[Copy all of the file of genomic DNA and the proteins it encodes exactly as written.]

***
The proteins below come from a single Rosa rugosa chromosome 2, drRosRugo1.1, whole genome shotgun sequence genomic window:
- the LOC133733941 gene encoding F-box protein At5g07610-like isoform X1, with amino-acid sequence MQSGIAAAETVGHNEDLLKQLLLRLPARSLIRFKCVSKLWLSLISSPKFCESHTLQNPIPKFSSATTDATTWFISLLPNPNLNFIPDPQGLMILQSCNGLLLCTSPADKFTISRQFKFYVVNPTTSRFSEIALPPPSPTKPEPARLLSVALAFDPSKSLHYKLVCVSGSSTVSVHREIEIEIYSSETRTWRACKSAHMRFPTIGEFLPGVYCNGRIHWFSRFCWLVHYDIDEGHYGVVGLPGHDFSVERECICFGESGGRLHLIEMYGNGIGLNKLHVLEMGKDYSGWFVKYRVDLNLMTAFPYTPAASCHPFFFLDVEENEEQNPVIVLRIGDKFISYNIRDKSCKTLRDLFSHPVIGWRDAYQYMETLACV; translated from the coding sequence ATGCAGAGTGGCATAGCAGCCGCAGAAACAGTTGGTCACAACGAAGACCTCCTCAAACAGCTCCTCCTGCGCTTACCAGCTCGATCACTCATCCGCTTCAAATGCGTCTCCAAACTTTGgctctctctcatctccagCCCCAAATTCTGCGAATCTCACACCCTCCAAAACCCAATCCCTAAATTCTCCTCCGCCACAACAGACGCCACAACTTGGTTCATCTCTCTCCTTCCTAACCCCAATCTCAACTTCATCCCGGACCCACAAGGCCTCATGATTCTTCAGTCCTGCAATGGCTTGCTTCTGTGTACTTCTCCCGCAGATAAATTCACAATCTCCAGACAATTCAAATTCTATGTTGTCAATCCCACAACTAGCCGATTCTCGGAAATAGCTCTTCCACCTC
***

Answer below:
The proteins below come from a single Rosa rugosa chromosome 2, drRosRugo1.1, whole genome shotgun sequence genomic window:
- the LOC133733941 gene encoding F-box protein At5g07610-like isoform X1, with amino-acid sequence MQSGIAAAETVGHNEDLLKQLLLRLPARSLIRFKCVSKLWLSLISSPKFCESHTLQNPIPKFSSATTDATTWFISLLPNPNLNFIPDPQGLMILQSCNGLLLCTSPADKFTISRQFKFYVVNPTTSRFSEIALPPPSPTKPEPARLLSVALAFDPSKSLHYKLVCVSGSSTVSVHREIEIEIYSSETRTWRACKSAHMRFPTIGEFLPGVYCNGRIHWFSRFCWLVHYDIDEGHYGVVGLPGHDFSVERECICFGESGGRLHLIEMYGNGIGLNKLHVLEMGKDYSGWFVKYRVDLNLMTAFPYTPAASCHPFFFLDVEENEEQNPVIVLRIGDKFISYNIRDKSCKTLRDLFSHPVIGWRDAYQYMETLACV; translated from the coding sequence ATGCAGAGTGGCATAGCAGCCGCAGAAACAGTTGGTCACAACGAAGACCTCCTCAAACAGCTCCTCCTGCGCTTACCAGCTCGATCACTCATCCGCTTCAAATGCGTCTCCAAACTTTGgctctctctcatctccagCCCCAAATTCTGCGAATCTCACACCCTCCAAAACCCAATCCCTAAATTCTCCTCCGCCACAACAGACGCCACAACTTGGTTCATCTCTCTCCTTCCTAACCCCAATCTCAACTTCATCCCGGACCCACAAGGCCTCATGATTCTTCAGTCCTGCAATGGCTTGCTTCTGTGTACTTCTCCCGCAGATAAATTCACAATCTCCAGACAATTCAAATTCTATGTTGTCAATCCCACAACTAGCCGATTCTCGGAAATAGCTCTTCCACCTC